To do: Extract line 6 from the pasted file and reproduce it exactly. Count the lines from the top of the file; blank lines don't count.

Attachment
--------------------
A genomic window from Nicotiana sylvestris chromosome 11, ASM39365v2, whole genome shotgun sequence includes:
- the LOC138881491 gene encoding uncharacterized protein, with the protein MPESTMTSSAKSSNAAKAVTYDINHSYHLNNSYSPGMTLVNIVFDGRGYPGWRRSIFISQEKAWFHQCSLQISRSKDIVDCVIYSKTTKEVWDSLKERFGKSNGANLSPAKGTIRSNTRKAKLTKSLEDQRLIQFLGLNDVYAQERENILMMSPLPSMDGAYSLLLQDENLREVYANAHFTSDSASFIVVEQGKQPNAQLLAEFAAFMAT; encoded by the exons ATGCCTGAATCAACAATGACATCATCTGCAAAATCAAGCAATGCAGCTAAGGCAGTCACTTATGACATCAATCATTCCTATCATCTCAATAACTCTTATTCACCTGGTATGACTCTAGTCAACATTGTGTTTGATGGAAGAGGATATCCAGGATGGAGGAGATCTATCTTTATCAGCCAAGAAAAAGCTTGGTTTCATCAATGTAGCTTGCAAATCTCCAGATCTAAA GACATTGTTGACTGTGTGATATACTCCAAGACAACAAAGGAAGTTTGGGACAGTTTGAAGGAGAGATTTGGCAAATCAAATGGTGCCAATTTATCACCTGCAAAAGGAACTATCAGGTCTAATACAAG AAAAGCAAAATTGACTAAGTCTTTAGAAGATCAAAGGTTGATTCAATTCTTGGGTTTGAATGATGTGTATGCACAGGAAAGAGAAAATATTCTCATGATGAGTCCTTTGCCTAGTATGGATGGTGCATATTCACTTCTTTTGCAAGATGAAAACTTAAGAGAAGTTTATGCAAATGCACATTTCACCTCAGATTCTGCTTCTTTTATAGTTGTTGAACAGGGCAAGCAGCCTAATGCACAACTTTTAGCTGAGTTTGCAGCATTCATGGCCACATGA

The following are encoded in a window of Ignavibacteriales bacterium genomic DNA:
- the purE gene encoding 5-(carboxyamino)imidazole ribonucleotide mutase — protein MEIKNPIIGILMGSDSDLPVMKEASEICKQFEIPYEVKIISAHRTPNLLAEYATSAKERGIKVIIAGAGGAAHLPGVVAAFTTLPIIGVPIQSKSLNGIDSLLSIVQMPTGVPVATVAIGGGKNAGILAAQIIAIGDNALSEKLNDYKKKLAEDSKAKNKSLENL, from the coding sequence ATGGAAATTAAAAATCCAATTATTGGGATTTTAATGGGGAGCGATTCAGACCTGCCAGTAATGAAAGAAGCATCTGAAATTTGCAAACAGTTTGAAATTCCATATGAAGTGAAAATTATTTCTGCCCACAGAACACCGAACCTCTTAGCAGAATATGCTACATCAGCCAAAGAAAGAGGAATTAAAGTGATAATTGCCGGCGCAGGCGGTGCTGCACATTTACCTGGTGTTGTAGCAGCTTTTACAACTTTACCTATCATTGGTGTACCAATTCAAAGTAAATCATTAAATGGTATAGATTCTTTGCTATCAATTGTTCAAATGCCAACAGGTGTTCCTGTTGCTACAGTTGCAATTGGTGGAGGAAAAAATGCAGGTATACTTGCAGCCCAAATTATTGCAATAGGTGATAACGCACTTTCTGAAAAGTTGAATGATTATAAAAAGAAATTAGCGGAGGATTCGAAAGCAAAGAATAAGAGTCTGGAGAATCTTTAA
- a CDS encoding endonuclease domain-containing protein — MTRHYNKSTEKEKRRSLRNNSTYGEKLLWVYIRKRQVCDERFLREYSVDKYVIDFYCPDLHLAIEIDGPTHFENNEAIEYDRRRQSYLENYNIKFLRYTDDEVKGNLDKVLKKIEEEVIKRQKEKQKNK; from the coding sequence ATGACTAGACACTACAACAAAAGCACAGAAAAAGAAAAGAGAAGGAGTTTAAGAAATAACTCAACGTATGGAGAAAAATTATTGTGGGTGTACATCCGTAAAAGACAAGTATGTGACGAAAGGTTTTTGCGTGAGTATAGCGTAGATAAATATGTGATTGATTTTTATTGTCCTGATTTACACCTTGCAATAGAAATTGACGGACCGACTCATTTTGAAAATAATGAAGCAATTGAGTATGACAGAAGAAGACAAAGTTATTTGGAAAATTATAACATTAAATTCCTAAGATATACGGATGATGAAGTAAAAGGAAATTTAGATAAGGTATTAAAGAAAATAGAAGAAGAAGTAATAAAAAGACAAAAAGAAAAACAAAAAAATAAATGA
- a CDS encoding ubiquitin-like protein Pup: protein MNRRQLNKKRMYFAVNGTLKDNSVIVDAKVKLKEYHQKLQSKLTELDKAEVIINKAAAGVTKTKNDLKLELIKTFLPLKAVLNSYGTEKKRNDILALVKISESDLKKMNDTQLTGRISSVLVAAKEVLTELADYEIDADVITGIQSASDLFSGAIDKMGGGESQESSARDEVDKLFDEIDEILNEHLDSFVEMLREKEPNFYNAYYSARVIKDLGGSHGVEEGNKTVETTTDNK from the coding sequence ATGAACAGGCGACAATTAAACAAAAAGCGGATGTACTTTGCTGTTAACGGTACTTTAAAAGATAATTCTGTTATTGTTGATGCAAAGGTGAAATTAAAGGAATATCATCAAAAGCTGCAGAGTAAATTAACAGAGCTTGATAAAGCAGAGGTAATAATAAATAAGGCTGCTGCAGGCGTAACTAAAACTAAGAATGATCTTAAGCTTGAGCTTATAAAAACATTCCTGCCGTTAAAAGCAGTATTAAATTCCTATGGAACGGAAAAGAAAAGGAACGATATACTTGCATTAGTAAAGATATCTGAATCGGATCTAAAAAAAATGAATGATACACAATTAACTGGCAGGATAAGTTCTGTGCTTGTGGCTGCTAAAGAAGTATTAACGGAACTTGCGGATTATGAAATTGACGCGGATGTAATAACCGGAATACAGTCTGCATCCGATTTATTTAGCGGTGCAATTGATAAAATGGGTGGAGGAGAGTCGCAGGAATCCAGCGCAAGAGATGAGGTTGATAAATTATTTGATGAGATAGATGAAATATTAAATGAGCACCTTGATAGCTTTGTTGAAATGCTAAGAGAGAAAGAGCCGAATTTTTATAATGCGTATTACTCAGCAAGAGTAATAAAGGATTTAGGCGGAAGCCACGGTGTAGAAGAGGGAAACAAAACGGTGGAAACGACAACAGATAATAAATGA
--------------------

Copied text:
- a CDS encoding ubiquitin-like protein Pup: protein MNRRQLNKKRMYFAVNGTLKDNSVIVDAKVKLKEYHQKLQSKLTELDKAEVIINKAAAGVTKTKNDLKLELIKTFLPLKAVLNSYGTEKKRNDILALVKISESDLKKMNDTQLTGRISSVLVAAKEVLTELADYEIDADVITGIQSASDLFSGAIDKMGGGESQESSARDEVDKLFDEIDEILNEHLDSFVEMLREKEPNFYNAYYSARVIKDLGGSHGVEEGNKTVETTTDNK from the coding sequence ATGAACAGGCGACAATTAAACAAAAAGCGGATGTACTTTGCTGTTAACGGTACTTTAAAAGATAATTCTGTTATTGTTGATGCAAAGGTGAAATTAAAGGAATATCATCAAAAGCTGCAGAGTAAATTAACAGAGCTTGATAAAGCAGAGGTAATAATAAATAAGGCTGCTGCAGGCGTAACTAAAACTAAGAATGATCTTAAGCTTGAGCTTATAAAAACATTCCTGCCGTTAAAAGCAGTATTAAATTCCTATGGAACGGAAAAGAAAAGGAACGATATACTTGCATTAGTAAAGATATCTGAATCGGATCTAAAAAAAATGAATGATACACAATTAACTGGCAGGATAAGTTCTGTGCTTGTGGCTGCTAAAGAAGTATTAACGGAACTTGCGGATTATGAAATTGACGCGGATGTAATAACCGGAATACAGTCTGCATCCGATTTATTTAGCGGTGCAATTGATAAAATGGGTGGAGGAGAGTCGCAGGAATCCAGCGCAAGAGATGAGGTTGATAAATTATTTGATGAGATAGATGAAATATTAAATGAGCACCTTGATAGCTTTGTTGAAATGCTAAGAGAGAAAGAGCCGAATTTTTATAATGCGTATTACTCAGCAAGAGTAATAAAGGATTTAGGCGGAAGCCACGGTGTAGAAGAGGGAAACAAAACGGTGGAAACGACAACAGATAATAAATGA